At first, the famous director Sam Raimi was involved in the horror film "The Invitation", and he was helped with the script by Robert Tapert, whose popular works include, for example, "Xena the warrior princess". But due to scheduling problems, they had to abandon the project, which was conceived as a modern reimagining of Bram Stoker's Dracula.
The Invitation Instead, Jessica M. Thompson, for whom The Invitation is only her second feature film after 2017's romantic drama Moonlight, was tapped to direct. We will tell you in the review below how successfully she managed to implement the initial idea.
The Invitation main character of the film is the girl Ivy (Natalie Emmanuel). Shortly before the beginning of the story, she became an orphan due to the death of her mother. Ivy's father died when she was still a child. She allegedly has no more relatives. However, the girl undergoes a newfangled advanced DNA test and it turns out that she also has a cousin Oliver (Hugh Skinner) from Great Britain.
At the meeting, Oliver invites the heroine to a luxurious wedding at an estate in Britain, in order to get to know her relatives at the same time. And after her arrival, the owner of the estate - the aristocrat Walter (Thomas Doherty) immediately draws attention to Ivy.
The film's problems start at the trailer stage. After all, it will spoil almost the entire plot, leaving no room for imagination. This is a very strange decision in itself. After all, even the first two thirds of "The Invitation" desperately try to confuse the viewer with their genre uncertainty. The trailer kills those attempts instantly.
This is not about some kind of excessive complexity, which horror films sometimes like to attract to themselves. The authors of the film didn't seem to know what they wanted to focus the viewer's attention on. Until the final act, "The Invitation" tries to be horror, romance, drama and a social statement about closed communities and racial divisions within old families at the same time.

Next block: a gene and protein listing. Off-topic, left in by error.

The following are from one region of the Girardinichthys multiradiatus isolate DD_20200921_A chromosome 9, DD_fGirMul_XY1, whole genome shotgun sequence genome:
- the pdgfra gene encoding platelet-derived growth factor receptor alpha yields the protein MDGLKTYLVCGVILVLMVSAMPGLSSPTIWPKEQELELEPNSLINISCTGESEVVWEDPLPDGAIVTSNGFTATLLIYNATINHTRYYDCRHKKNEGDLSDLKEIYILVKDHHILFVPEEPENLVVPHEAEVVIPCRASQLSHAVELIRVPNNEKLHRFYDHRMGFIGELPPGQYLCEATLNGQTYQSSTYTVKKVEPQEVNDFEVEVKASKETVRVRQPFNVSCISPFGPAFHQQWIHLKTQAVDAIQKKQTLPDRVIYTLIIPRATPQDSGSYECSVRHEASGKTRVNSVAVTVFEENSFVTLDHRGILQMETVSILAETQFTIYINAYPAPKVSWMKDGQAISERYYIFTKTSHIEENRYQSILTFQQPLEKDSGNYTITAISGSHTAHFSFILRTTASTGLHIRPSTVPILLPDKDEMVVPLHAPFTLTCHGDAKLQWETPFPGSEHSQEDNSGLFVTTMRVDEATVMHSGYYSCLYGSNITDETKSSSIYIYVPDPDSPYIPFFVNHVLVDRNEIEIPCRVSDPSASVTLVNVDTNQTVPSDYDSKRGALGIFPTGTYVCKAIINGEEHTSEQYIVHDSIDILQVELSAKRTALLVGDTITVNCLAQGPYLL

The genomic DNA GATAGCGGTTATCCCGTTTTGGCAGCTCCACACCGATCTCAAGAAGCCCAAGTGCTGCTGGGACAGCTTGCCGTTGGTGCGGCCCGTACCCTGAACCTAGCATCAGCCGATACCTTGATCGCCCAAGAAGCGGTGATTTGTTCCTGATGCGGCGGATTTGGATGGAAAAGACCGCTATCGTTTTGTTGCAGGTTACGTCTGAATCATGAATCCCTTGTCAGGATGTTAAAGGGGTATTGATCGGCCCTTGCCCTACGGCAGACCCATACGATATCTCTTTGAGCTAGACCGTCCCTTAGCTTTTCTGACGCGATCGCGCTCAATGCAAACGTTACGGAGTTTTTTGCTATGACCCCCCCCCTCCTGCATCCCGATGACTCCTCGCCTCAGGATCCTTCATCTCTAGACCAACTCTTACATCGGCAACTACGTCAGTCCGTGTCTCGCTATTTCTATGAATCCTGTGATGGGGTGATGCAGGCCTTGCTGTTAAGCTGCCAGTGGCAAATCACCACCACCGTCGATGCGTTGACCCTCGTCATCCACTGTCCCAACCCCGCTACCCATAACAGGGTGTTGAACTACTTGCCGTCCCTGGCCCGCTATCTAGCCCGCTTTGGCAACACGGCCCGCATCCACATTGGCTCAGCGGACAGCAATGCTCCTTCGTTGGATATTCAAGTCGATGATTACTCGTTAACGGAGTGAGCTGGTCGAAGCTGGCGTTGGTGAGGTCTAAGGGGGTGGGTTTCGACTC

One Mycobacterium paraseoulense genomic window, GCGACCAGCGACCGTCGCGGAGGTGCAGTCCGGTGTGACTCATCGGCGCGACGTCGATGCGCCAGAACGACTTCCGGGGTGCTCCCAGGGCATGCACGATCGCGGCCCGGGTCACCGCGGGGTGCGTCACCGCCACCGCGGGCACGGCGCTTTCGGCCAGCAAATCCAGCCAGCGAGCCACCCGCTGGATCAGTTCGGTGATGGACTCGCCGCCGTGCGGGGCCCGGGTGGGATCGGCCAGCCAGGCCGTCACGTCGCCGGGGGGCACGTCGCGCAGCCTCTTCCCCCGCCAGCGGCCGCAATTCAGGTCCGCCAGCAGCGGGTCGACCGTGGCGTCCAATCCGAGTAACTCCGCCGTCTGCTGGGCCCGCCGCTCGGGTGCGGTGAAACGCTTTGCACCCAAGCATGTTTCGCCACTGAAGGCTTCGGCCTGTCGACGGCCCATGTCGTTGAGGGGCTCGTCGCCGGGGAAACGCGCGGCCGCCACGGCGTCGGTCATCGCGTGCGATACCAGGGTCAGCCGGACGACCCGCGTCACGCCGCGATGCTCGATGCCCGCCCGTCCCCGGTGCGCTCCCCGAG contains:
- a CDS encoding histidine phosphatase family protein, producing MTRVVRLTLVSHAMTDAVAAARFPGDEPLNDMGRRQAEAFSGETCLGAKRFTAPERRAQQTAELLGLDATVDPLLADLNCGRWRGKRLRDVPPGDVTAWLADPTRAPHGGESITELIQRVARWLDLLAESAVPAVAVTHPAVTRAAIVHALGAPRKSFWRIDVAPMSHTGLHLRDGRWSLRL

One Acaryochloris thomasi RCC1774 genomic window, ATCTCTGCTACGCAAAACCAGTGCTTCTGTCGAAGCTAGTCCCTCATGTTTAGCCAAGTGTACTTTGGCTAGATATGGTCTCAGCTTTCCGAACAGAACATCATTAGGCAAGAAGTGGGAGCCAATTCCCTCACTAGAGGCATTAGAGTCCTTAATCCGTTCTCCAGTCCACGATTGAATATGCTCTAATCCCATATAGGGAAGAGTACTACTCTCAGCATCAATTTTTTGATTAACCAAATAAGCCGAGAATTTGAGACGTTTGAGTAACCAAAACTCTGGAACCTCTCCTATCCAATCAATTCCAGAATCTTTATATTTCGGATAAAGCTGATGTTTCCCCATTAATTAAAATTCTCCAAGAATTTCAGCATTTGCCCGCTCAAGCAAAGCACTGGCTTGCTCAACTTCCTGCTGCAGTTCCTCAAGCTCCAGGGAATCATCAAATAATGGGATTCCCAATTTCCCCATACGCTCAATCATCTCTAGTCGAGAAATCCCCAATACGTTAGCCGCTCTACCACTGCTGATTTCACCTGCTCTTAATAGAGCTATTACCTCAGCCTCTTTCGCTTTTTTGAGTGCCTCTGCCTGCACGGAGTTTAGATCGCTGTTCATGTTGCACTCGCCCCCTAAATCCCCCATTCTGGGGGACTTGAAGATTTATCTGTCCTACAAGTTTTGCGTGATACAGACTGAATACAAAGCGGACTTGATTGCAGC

Only the romantic component can show at least something expressive from all this. But this is understandable if you remember the experience of the director. Everything else feels like too tired bustle, which does not carry any load for consciousness. Some scenes change to others without any clear intentions. Because of this, the primary emotion during most of the viewing is unpleasant surprise.
And this is surprising, considering that in the same "Dracula" by Bram Stoker, at the level of subtexts, a rather strong semantic load is hidden, at least about incest and sexually transmitted diseases. The authors of "Invitation" also seemed to want to say something similar with subtexts, but it didn't work out.
Even the obvious trope of the modern American woman in British society, full of traditions and nuances, is very quickly forgotten here. And the aforementioned lack of expressive accents in the script is to blame for this.
The horror component, which was supposed to be the main character in the film, also suffers because of this approach. There is no truly scary moment in "The Invitation". And in the finale, horror is replaced by action, and quite mediocre.
And therefore it is not clear to whom the film can be recommended. Lovers of romantic stories will be uncomfortable because of regular, albeit not very successful, attempts to scare. Horror fans have absolutely nothing to do here. As a reimagining of Dracula, the film just doesn't work. As a result, the general assortment of genres turned out to be too faded to attract at least with its multifaceted combination.
The level of development of the film is perfectly characterized by just one tie. In the "Invitation" universe, there is a state-of-the-art DNA test that notifies relatives of your existence in case of need, and shows a complete family tree. Quite an unusual moment.